(Endosseous) Endosteal Implants
Endosteal is the most commonly used type of dental implant. They are sometimes used as an alternative to a bridge or removable denture. Endosteal implants include screw types (threaded), cylinder types (smooth), or bladed types.
If you are braver than the soldiers and have quite a healthy jawbone, you are suitable for an endosteal/endosseous implant. Compared to a subperiosteal implant, these implants go inside the bones of your jaw. This is also a great alternative for people who can’t or don’t want to have dentures.
The dentist will cut open your jaw and then drill into it. After placing the implants on the jawbone, they will stitch them beside the protruding post. Like with other dental implants, the bone and the implant will undergo osseointegration and needs time to heal.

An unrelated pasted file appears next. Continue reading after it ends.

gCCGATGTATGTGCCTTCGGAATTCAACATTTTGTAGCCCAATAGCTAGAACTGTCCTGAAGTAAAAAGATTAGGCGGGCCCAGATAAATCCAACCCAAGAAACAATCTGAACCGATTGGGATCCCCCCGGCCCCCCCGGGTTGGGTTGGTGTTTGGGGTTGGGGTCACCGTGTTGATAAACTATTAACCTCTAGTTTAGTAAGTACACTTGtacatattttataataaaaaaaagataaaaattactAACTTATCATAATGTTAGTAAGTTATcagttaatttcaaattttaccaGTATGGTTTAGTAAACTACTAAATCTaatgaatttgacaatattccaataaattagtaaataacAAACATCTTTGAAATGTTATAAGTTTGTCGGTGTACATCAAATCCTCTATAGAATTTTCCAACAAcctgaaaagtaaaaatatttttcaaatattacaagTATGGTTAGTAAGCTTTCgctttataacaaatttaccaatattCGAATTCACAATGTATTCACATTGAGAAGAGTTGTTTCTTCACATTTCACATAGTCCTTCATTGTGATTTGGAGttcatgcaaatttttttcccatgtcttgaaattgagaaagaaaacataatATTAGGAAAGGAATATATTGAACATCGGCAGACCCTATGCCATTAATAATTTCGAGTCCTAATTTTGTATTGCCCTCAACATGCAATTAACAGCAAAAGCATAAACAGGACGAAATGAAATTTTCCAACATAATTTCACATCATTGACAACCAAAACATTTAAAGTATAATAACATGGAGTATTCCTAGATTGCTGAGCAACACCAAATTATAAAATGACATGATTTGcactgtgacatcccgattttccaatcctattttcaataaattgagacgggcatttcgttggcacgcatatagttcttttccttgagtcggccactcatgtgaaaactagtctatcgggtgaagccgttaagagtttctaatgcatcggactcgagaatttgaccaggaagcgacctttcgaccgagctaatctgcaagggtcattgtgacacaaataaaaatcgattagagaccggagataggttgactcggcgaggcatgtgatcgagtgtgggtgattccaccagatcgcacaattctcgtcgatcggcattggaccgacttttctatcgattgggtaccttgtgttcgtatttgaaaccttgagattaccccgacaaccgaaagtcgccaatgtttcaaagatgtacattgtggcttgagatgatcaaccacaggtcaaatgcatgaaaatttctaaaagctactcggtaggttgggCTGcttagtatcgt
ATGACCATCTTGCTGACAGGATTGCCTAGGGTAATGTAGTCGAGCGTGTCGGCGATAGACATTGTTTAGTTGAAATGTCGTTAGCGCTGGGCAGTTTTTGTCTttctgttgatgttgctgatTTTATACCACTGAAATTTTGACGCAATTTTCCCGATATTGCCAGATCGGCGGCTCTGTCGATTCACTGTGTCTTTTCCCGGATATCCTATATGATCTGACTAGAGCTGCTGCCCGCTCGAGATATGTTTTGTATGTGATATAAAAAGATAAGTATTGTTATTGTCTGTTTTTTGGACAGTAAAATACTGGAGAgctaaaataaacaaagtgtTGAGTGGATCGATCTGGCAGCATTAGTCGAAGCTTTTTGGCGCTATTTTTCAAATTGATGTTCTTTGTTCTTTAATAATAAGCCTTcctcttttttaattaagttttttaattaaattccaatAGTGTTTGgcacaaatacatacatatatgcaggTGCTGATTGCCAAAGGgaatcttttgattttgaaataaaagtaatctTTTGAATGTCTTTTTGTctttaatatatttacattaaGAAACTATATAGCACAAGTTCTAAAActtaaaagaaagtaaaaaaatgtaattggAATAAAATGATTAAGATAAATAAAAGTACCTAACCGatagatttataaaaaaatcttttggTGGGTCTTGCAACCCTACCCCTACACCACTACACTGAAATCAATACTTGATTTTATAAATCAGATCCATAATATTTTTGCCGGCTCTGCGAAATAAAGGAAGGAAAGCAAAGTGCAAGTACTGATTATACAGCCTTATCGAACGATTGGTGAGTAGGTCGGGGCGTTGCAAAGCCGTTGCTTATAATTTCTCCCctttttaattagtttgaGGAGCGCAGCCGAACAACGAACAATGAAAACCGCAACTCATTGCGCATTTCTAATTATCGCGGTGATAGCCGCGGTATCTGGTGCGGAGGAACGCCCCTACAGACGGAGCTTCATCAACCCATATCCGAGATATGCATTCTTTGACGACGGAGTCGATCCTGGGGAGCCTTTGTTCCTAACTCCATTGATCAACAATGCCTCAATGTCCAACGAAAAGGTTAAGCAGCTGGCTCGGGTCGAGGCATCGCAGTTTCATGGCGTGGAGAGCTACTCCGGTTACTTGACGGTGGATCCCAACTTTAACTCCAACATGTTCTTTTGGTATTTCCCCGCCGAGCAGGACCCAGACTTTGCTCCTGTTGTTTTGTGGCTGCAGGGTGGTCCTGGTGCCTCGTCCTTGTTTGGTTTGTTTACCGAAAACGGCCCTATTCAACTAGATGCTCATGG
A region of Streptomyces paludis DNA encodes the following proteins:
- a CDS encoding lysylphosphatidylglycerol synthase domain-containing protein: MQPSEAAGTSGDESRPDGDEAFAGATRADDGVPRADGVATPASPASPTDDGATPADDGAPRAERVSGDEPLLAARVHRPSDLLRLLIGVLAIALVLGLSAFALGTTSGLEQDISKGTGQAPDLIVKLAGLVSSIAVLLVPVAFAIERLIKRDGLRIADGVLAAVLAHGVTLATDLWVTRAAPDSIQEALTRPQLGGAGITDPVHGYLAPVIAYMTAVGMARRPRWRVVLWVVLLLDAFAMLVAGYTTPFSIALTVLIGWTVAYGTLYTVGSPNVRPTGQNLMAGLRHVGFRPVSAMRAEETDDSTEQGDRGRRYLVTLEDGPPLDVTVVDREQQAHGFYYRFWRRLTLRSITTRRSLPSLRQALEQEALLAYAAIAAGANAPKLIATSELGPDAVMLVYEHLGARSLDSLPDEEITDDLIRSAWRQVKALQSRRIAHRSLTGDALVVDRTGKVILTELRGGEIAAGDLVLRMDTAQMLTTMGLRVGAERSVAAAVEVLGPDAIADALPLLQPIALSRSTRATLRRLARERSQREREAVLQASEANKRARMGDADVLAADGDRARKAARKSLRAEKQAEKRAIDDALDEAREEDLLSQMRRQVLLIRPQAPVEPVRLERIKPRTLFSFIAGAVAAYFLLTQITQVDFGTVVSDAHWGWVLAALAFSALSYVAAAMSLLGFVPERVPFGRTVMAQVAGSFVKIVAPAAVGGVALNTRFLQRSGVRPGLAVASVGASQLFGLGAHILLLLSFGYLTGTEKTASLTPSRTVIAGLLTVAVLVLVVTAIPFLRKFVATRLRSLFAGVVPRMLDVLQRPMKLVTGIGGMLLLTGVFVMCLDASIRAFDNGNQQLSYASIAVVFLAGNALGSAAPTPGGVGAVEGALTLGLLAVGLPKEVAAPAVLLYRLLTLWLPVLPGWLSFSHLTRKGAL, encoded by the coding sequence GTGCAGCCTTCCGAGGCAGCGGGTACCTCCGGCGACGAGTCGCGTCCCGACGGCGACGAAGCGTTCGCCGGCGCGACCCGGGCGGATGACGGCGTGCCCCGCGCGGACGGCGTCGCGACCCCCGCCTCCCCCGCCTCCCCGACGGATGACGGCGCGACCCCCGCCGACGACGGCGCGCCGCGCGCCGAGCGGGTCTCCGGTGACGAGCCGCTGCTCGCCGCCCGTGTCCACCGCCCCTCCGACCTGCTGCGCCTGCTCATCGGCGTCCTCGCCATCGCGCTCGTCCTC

After recovery, the dentist will attach the extension piece over the implant. This takes time to heal but you can expect a shorter recovery time. Afterward, the dentist will set the replacement.
Endosteal implants begin by first drilling into the jawbone to insert a titanium screw that acts as an artificial root. Before you can finish the treatment, you must wait for the soft tissue and bone to heal around the root. This can often be a couple of months.
Endosteal implants are well known for having one of the most stable, natural-feeling results.
An endosteal implant starts by screwing the implant into the jawbone, which requires sufficient jawbone health and density. If you have a narrow jawbone ridge naturally or one that is short or narrowed and worn down due to trauma or disease, you might not have enough bone needed to properly support an endosteal implant. In this case, a subperiosteal implant may be an option.